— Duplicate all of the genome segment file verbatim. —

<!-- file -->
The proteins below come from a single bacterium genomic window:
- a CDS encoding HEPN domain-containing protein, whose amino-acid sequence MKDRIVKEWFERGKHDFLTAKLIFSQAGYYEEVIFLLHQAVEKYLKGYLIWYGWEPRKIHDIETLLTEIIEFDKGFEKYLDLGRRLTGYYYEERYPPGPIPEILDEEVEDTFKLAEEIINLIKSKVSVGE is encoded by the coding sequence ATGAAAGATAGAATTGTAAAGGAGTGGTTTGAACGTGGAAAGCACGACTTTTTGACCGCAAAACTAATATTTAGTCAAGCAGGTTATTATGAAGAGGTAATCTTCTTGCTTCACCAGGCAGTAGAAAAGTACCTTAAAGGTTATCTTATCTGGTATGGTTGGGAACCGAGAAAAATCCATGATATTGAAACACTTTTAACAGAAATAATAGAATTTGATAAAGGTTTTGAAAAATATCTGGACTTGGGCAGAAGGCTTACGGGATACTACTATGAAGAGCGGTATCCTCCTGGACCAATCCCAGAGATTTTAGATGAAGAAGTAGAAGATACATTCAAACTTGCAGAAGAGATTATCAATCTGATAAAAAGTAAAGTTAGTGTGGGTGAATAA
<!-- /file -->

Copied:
The proteins below come from a single bacterium genomic window:
- a CDS encoding HEPN domain-containing protein, whose amino-acid sequence MKDRIVKEWFERGKHDFLTAKLIFSQAGYYEEVIFLLHQAVEKYLKGYLIWYGWEPRKIHDIETLLTEIIEFDKGFEKYLDLGRRLTGYYYEERYPPGPIPEILDEEVEDTFKLAEEIINLIKSKVSVGE is encoded by the coding sequence ATGAAAGATAGAATTGTAAAGGAGTGGTTTGAACGTGGAAAGCACGACTTTTTGACCGCAAAACTAATATTTAGTCAAGCAGGTTATTATGAAGAGGTAATCTTCTTGCTTCACCAGGCAGTAGAAAAGTACCTTAAAGGTTATCTTATCTGGTATGGTTGGGAACCGAGAAAAATCCATGATATTGAAACACTTTTAACAGAAATAATAGAATTTGATAAAGGTTTTGAAAAATATCTGGACTTGGGCAGAAGGCTTACGGGATACTACTATGAAGAGCGGTATCCTCCTGGACCAATCCCAGAGATTTTAGATGAAGAAGTAGAAGATACATTCAAACTTGCAGAAGAGATTATCAATCTGATAAAAAGTAAAGTTAGTGTGGGTGAATAA